Customers can add a mix of items from different virtual restaurants to their cart and get them all delivered, or pick them up, in one order.
CookUnity connects chefs with customers in need of ready-made meals to eat at home. Customers choose their meals two weeks in advance on a subscription model and they arrive ready to be reheated at home.
In contrast to a typical takeout order that is often considered a naughty treat, the meals are more geared towards busy people who want regular nutritious home-cooked meals without having to cook every night. The team can even tailor a menu for each customer’s dietary needs.
CookUnity also has a strong ethos to build hyperlocal food systems by celebrating chefs, local producers, and farmers and connecting them with nearby customers.
For chefs, CookUnity provides kitchens, operational services, and the online platform on which to sell meals.
Shef connects local chefs with hungry foodies, delivering meals to be heated up and served at home. Chefs wishing to join the platform can sign up online by submitting a sample menu and entering their phone number. Then complete a food tasting, food safety assessment and create a final menu.
The platform champions the chefs, or in this case ‘shefs’, who are often from diverse backgrounds serving a variety of global cuisines. The platform aims to be accessible to everyone and has meals for as little as $7.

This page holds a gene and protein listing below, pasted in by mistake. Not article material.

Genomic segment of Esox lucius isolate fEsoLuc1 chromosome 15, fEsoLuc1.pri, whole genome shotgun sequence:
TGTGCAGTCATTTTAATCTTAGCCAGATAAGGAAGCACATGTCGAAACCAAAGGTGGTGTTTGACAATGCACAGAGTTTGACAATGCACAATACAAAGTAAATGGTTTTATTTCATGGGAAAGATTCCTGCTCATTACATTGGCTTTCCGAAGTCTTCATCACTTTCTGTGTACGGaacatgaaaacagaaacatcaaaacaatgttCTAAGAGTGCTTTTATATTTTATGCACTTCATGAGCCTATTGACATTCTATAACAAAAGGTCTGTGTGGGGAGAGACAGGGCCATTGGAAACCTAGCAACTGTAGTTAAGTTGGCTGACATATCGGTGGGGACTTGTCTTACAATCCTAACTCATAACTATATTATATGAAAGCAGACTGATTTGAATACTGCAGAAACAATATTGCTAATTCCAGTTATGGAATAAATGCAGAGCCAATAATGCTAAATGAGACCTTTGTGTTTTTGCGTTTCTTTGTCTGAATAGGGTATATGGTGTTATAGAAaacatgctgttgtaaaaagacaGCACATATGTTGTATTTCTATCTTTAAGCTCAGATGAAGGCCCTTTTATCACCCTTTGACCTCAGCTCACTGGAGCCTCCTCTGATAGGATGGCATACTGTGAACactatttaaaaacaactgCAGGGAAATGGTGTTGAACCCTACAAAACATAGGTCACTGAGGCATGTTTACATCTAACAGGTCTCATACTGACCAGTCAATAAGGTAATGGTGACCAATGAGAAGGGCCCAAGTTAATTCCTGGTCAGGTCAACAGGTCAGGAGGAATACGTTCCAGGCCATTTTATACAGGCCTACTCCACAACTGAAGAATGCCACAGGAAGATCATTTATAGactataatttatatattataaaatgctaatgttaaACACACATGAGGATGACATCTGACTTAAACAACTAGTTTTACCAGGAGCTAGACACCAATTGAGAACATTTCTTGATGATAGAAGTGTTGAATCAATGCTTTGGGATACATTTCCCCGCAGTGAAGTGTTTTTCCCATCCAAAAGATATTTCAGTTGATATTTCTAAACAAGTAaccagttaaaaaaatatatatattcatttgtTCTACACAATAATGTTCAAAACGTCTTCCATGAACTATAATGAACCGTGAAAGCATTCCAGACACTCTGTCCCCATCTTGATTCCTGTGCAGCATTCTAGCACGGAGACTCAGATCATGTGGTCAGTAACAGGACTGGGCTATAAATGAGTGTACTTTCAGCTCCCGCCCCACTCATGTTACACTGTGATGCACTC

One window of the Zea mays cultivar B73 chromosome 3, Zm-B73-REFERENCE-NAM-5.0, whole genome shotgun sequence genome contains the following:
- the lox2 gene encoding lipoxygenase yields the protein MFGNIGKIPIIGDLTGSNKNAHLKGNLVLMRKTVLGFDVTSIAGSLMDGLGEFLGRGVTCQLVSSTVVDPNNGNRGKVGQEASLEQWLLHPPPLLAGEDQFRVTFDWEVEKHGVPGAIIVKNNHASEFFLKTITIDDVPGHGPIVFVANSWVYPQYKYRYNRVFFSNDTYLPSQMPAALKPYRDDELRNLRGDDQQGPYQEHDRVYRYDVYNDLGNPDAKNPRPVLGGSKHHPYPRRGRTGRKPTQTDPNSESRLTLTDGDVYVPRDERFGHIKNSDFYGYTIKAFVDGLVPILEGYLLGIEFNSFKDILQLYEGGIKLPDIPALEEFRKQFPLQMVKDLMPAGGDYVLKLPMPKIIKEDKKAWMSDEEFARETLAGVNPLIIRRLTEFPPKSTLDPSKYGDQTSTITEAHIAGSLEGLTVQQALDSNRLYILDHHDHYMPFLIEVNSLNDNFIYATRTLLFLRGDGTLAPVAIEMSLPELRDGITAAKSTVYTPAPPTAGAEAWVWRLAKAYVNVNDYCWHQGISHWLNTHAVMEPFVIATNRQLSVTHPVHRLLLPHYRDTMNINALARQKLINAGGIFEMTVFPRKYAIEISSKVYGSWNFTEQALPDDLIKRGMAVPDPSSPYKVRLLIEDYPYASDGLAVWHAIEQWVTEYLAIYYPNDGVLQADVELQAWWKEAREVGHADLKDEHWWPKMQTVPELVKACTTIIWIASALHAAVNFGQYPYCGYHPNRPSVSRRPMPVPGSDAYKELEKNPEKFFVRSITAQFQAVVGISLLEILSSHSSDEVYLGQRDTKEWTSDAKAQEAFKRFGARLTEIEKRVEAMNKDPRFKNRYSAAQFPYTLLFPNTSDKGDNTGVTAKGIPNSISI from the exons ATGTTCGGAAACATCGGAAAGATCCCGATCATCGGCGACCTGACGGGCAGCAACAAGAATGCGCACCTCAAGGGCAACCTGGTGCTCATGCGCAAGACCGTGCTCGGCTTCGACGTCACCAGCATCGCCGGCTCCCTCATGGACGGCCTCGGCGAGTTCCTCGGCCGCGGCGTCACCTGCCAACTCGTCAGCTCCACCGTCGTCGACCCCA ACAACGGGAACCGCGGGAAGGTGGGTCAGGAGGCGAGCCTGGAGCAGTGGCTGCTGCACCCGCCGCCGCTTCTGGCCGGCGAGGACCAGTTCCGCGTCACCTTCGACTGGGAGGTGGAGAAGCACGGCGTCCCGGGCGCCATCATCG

Parsley is an app that helps anyone find a local meal. It equips chefs to add meals to a marketplace and customers can browse and order what they want. The unique on-demand option lets home cooks quickly add dishes, that they might already be cooking, to the app. A home cook could add a meal if they have two portions going spare, for example.
Parsley charges a fee on each order and chefs get paid within 48 hours by Venmo or Payal. The service waived fees for the rest of 2021 to help chefs build their brands on the platform so now would be a good time to get started! Note that local health department regulations need to be considered if wanting to work out of your home kitchen.